An old bus on Sakhalin island
Another grandpa bus in baby-blue in Khabarovsk
8. The fact that Sakhalin island could live large on its oil and gas resources, but the money seems to be invested more in gigantic representative, patriotic buildings while most places outside of the capital Yuzhno-Sakhalinsk still look as if the Soviet Union had not ended yet.

Another huge patriotic memorial is being built next to an also-new church in Yuzhno-Sakhalinsk

Sign in Yuzhno-Sakhalinsk warning of the legal consequences of taking bribes. The governor of the island was recently jailed because of corruption.
A small, dilapidated town (Ozyorsk) on Sakhalin island
9. The worst roads of any country that I have ever been in (maybe save Malta) and again the enlightenment of how much cars can actually take. You need a healthy back to survive a longer bus ride.

10. Lentechki (bands) on trees in beautiful places that supposedly fulfill wishes, but really only look ugly and dirty after some rainfalls, hurt the trees, create even more trash in nature and make beautiful natural places look less beautiful.

My Top 10:

1. Russian people. I experienced most of them as very warm-hearted, welcoming, hospitable, helpful and selfless. You are often quickly invited into their circle of friends, and when they get more comfortable, they even tell you very private things you'd need years to hear from a Swiss or German. I will forever remember the days and evenings I spent with people I had just got to know on the same day.

And I will be forever grateful to the man who, on my last day when my taxi didn't come, just spontaneously took me to the airport. That is very typical for Russia, and unthinkable in a cold-hearted, formal place like Zurich or any German city.

Most Russians are authentic. They say what they think, and that can hurt and make you feel uncomfortable if you are not used to it (example: vendors in a shop looking and talking with at you as if you were a thief, not a client - because they just have a dull job, a bad salary, and thus a bad mood). But if a Russian smiles, he means it. If he is nice to you, it is because he really wants to, not because he thinks he should.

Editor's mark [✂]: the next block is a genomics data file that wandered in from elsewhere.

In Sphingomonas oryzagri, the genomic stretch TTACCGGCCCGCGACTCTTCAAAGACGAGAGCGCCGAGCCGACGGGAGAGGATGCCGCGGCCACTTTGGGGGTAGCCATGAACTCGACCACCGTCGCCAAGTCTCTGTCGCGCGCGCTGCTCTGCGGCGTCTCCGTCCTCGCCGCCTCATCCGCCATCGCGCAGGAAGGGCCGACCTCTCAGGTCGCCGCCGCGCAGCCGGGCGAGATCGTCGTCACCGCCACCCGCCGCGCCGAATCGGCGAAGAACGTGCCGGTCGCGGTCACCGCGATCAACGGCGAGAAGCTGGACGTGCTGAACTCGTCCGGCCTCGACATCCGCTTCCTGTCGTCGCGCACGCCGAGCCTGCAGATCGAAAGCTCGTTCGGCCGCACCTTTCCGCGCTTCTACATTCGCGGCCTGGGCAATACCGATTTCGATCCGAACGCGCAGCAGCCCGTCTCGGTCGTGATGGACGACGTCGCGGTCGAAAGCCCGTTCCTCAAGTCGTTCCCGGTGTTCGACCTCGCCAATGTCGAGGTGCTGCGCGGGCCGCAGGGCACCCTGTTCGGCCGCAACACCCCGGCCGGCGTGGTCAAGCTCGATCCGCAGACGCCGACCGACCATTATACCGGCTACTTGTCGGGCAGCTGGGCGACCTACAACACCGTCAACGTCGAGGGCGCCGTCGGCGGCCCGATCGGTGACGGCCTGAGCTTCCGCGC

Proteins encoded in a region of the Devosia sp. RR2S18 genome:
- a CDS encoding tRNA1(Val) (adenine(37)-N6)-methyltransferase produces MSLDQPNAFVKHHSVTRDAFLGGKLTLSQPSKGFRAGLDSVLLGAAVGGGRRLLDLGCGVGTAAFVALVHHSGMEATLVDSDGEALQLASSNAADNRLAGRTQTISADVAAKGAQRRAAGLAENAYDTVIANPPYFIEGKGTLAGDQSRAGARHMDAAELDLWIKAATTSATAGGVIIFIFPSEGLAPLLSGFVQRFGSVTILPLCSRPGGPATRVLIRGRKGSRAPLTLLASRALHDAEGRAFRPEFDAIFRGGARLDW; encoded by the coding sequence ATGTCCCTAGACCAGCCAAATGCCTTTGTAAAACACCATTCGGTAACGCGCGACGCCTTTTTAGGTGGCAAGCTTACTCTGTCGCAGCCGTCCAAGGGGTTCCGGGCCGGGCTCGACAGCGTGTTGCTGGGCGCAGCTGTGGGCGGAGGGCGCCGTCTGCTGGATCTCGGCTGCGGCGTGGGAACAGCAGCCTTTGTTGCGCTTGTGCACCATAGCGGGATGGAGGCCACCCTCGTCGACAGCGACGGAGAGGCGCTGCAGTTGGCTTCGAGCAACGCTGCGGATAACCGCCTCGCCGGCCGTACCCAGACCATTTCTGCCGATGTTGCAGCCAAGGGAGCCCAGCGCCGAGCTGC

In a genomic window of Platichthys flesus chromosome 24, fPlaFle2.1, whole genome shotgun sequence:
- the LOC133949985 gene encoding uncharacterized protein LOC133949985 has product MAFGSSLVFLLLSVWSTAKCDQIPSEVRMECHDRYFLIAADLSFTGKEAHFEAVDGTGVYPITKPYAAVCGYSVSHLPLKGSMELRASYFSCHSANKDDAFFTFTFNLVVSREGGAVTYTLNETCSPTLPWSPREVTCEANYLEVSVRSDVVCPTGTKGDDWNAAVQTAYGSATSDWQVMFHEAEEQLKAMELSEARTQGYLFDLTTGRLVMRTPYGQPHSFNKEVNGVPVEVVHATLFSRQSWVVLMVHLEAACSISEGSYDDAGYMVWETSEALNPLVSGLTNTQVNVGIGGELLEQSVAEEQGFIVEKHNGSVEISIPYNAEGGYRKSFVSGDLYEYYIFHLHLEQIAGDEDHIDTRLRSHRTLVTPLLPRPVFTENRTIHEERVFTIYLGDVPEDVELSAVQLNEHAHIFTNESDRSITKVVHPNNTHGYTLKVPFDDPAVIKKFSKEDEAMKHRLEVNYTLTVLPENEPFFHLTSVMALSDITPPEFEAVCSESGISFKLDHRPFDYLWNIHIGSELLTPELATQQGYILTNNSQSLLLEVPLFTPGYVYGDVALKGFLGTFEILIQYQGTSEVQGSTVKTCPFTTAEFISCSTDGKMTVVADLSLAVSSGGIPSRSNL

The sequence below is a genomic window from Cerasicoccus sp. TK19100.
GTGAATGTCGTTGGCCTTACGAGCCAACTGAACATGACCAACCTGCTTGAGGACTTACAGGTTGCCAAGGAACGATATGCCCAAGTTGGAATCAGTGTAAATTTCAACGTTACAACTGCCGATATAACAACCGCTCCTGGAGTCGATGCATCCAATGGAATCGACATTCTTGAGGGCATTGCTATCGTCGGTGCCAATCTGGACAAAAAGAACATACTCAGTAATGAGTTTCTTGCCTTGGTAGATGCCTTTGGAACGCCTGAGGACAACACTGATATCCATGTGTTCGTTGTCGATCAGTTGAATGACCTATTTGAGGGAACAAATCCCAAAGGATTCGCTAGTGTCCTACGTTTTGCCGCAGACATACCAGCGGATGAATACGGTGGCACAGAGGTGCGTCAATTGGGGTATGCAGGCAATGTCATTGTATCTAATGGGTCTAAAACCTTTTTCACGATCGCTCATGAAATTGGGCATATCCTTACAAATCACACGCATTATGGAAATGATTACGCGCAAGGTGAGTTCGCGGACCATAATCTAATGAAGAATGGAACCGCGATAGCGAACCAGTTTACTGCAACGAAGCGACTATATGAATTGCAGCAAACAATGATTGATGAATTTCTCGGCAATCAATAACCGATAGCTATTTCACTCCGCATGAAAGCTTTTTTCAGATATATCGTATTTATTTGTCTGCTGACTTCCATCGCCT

A Russian friend who lived in Germany for many years before returning to Russia in disillusion put it like this:

"In Germany, I learned to smile, but I unlearned to laugh."


2.  Altai mountains - simply amazingly beautiful, I have never seen a place like this before.

A crystal-clear pond with a moving, turquoise-blackish crater somewhere near Mongolia

3. The people from Khabarovsk and Vladivostok and the unforgettable Rybalka afternoon on the Ussuriy river with Igor climbing on the car roof while driving 90 km/h.

4.  Russian trains (apart from the toilets) are like a family ride, just very cozy (if you book a bit ahead and don't get the one seat where you are right next to the toilet aka illegal smoker's room and can't stretch out your legs because that would block the door). And you almost always meet some interesting people to share words and food with.

5. Funny imported German words in the Russian language: Russian boasts a sheer endless supply of unexpected German imports (Shtraf (Strafe, penalty), Reytuse (Reithose, riding pants), Schlagbaum (barrier, turnpike), Butyerbrod (Sandwich (Butterbrot)), Shveytsar (doorman (maybe the first doormen back then were Swiss ("Schweizer")?)), and many more. I need to write down a top 100 one day... :)

6. Meeting Melissa "Mo" O'Reilly, the American ice swimmer who crossed the Bering Strait in a bathing suit and now swam across the First Kurilskiy Strait (from Kamchatka to the first Kuril island). Her friend and also ice swimmer Cristian Vergara (Chile) was also there. :)

7. The rocks and beaches of Olkhon island (Baikal) where we had a beach barbecue.

8. My "rented grandma" Tamara, my AirBnB host in Irkutsk. She was amazing, not only giving me a clean and cozy bedroom to sleep, but also preparing tasty and healthy dishes with fruits and vegetables from her own Dacha and helping out with contacts and tips for touring Lake Baikal.

9. Hardly if any Western tourists, so you don't feel like in Australia, Chile, Southeast Asia or other common destinations for longer trips. There, you are often the object that is to be made money of, which makes any authentic contact to locals harder. In Russia, you are something unusual, and that sometimes draws curiosity and makes it so much easier to start conversations with people. Russia  (not: Moscow or St. Petersburg) is the perfect combination of "just enough comfort and similarity to Western Europe", "beautiful landscapes", and "no Western tourists". This is the positive side of people being afraid of Russia in the West and Russia requiring a not-so-easy-to-obtain visa - you can easily get it, but it takes time and money and bureaucracy and striptease (how much money is on your bank account etc...).

10. You can order a taxi and know what it will cost BEFOREHAND! 

Bonus: 11. Russian eye-less smilies)))! Much easier to type)).

Overall, it was a more than positive experience, so it kind of isn't fair to have 10-10. The Top 10 heavily outweigh the Flop 10, and I can recommend a Tour de Russie and would do it again anytime! 

Keine Kommentare:

Kommentar veröffentlichen